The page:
a, Representative 3D-reconstructed confocal image of a PUM1-stained NORAD−/− HCT116 cell used to estimate cytoplasmic volume. The length (l), width (w), and depth (d) of the entire cell and its nucleus were measured and used to calculate the total cellular and nuclear volumes using the ellipsoid volume formula. Cytoplasmic volume for each cell was determined by subtracting nuclear volume from total volume. b, Box-and-whisker plot of measured cytoplasmic volumes (n = 20 cells). Mean cytoplasmic volume shown on the right. Middle line, median; box, 25th to 75th percentiles; whiskers, minimum to maximum. c, Schematic of wild-type and mutant NORAD transcripts. Location of repeated NORAD domains (ND1–ND5) indicated with grey boxes and mammalian sequence conservation shown in green (UCSC Genome Browser hg38 PhastCons track). Locations of PREs indicated with red and yellow arrowheads. PREmut transcript contains 18 UGU to ACA mutations in PREs (grey arrowheads). ND4 represents the most conserved segment of NORAD and contains 4 PREs. Figure modified from Elguindy et al.5. d, DIC and fluorescence microscopy images of PUM1 (150 nM, green) droplets in the presence or absence of NORAD (2 nM) or PEG3350.
Extended Data Fig. 5 PUM target transcripts do not induce PUM1 droplet formation in vitro at physiological concentrations.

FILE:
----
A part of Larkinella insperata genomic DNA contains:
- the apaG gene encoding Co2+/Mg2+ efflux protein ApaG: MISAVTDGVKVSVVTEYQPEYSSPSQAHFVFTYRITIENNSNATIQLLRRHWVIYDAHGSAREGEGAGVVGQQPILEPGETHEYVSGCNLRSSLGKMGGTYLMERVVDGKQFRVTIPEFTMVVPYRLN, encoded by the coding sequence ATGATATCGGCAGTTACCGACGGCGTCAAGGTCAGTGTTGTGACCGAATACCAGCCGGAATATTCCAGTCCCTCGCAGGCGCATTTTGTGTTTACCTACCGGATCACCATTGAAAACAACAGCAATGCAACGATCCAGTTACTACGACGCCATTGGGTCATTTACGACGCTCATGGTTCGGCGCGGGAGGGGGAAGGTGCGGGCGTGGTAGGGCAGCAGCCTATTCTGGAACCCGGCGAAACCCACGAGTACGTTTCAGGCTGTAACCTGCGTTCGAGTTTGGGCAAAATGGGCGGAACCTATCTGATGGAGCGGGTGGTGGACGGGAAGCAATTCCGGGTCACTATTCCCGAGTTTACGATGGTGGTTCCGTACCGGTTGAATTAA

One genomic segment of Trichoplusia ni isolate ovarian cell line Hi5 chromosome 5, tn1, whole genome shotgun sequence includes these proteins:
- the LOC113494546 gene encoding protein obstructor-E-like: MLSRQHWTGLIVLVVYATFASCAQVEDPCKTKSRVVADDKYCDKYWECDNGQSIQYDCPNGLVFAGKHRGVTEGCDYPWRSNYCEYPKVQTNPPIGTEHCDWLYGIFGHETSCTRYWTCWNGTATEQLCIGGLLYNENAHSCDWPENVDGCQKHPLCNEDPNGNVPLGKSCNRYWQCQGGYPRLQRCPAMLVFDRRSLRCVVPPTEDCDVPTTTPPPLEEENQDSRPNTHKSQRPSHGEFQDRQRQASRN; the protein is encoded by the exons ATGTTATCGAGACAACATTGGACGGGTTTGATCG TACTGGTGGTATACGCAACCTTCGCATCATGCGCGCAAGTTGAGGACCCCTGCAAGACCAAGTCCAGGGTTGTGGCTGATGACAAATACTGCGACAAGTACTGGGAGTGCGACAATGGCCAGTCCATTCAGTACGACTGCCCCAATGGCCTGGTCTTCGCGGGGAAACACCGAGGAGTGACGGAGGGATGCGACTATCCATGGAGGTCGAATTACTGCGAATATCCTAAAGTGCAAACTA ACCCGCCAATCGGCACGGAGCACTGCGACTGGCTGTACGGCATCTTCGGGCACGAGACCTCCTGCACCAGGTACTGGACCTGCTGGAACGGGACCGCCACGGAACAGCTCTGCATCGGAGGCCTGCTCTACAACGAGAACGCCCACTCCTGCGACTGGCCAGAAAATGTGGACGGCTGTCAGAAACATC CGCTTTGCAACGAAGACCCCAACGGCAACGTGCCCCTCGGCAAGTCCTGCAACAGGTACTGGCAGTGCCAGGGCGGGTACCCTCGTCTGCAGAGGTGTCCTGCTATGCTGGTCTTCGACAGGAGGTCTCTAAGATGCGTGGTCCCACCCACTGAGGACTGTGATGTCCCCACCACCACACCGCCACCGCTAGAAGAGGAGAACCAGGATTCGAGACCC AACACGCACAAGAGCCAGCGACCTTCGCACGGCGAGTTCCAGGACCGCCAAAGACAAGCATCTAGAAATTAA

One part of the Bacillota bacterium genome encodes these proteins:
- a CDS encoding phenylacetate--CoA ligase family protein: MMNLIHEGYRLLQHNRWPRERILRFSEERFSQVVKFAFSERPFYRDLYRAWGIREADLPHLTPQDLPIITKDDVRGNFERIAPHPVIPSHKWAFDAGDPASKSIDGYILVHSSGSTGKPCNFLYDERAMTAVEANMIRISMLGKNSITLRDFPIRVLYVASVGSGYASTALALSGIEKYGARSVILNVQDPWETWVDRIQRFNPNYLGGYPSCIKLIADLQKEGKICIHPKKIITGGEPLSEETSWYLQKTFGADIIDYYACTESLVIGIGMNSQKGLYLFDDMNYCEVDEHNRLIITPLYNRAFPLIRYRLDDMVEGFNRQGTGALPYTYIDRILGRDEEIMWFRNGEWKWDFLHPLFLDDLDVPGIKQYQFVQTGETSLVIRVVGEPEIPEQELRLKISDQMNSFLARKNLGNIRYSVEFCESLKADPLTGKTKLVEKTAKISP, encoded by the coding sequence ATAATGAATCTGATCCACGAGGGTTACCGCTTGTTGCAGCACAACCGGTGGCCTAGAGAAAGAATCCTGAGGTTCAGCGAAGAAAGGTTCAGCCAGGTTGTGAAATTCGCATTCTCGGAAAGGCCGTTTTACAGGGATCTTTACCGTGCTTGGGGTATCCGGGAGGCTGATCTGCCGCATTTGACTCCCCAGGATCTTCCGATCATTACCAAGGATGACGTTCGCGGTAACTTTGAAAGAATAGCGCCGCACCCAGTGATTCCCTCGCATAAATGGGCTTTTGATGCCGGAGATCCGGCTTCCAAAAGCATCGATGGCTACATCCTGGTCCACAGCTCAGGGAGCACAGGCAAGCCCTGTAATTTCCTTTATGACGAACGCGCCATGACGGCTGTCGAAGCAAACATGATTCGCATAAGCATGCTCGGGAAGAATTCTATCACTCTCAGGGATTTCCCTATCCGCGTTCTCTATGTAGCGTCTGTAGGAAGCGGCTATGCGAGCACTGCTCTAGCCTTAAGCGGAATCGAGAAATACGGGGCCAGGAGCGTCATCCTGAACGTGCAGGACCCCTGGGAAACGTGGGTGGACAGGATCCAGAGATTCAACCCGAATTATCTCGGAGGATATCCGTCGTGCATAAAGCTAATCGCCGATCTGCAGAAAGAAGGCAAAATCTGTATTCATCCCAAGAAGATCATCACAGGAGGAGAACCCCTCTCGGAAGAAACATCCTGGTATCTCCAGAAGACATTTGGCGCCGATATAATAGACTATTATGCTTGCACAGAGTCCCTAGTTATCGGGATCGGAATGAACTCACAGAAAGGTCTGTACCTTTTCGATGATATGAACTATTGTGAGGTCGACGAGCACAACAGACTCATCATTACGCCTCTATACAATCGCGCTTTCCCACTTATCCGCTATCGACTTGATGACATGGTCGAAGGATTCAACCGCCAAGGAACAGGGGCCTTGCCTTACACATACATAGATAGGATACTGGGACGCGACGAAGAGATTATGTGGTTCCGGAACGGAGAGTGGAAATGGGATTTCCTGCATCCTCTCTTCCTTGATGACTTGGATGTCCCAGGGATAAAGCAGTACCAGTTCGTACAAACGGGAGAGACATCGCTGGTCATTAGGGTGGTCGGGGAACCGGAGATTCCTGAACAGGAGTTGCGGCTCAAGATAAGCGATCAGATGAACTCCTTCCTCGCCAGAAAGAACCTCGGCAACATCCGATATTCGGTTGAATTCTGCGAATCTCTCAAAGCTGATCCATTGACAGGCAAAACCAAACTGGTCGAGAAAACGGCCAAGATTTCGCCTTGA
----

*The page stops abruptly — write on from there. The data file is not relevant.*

a, Dot plot of PRE-containing mRNA copy numbers in HCT116 cells (estimated by RNA-seq; see Methods) versus the number of PREs in their 3′ UTRs. Transcripts selected for in vitro assays labelled in blue with the number of PREs in their 3′ UTRs in parentheses. Note that the selected mRNAs were also identified as PUM CLIP targets that were downregulated upon PUM overexpression7,39. b, Plot of transcript PRE number multiplied by estimated copy number, highlighting the unique combination of NORAD abundance and PRE valency compared to other PRE-containing RNAs. c, qRT–PCR validation of copy numbers of the indicated transcripts in HCT116 cells. Mean copy number is shown above each bar. Data shown as mean ± s.d. n = 3 biological replicates. d, Approximate cytoplasmic concentration of each PUM target transcript in HCT116 cells. e, Confocal images of PUM1 droplets, formed with 150 nM PUM1 plus 2 nM NORAD or increasing concentrations of the indicated in vitro transcribed 3′ UTR of each PUM target. Red boxes highlight assays performed at the estimated physiologic concentration of each transcript in HCT116 cells. The same PUM1 protein preparation was used for droplet formation assays with NORAD and 3′ UTRs.